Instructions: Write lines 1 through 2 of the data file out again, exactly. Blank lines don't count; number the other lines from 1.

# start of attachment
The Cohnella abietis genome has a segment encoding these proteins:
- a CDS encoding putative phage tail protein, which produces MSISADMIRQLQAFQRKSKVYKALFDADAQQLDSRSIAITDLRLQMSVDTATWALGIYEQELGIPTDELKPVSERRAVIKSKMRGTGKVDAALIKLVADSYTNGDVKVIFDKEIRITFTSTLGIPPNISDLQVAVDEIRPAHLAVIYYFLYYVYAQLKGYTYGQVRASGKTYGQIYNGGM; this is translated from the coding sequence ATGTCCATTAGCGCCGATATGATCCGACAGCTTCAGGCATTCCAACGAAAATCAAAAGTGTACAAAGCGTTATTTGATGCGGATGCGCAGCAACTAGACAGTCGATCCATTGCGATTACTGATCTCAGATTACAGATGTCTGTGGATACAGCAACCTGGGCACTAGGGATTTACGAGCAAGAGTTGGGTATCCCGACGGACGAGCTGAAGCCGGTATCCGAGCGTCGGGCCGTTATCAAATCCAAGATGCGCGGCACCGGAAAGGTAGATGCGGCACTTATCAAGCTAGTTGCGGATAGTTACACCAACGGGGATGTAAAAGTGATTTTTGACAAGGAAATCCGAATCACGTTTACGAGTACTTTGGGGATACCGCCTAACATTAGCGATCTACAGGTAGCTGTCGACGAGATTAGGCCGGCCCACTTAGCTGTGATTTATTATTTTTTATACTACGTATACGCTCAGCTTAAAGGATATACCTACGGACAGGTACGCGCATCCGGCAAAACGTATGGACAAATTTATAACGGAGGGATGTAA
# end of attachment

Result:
The Cohnella abietis genome has a segment encoding these proteins:
- a CDS encoding putative phage tail protein, which produces MSISADMIRQLQAFQRKSKVYKALFDADAQQLDSRSIAITDLRLQMSVDTATWALGIYEQELGIPTDELKPVSERRAVIKSKMRGTGKVDAALIKLVADSYTNGDVKVIFDKEIRITFTSTLGIPPNISDLQVAVDEIRPAHLAVIYYFLYYVYAQLKGYTYGQVRASGKTYGQIYNGGM; this is translated from the coding sequence ATGTCCATTAGCGCCGATATGATCCGACAGCTTCAGGCATTCCAACGAAAATCAAAAGTGTACAAAGCGTTATTTGATGCGGATGCGCAGCAACTAGACAGTCGATCCATTGCGATTACTGATCTCAGATTACAGATGTCTGTGGATACAGCAACCTGGGCACTAGGGATTTACGAGCAAGAGTTGGGTATCCCGACGGACGAGCTGAAGCCGGTATCCGAGCGTCGGGCCGTTATCAAATCCAAGATGCGCGGCACCGGAAAGGTAGATGCGGCACTTATCAAGCTAGTTGCGGATAGTTACACCAACGGGGATGTAAAAGTGATTTTTGACAAGGAAATCCGAATCACGTTTACGAGTACTTTGGGGATACCGCCTAACATTAGCGATCTACAGGTAGCTGTCGACGAGATTAGGCCGGCCCACTTAGCTGTGATTTATTATTTTTTATACTACGTATACGCTCAGCTTAAAGGATATACCTACGGACAGGTACGCGCATCCGGCAAAACGTATGGACAAATTTATAACGGAGGGATGTAA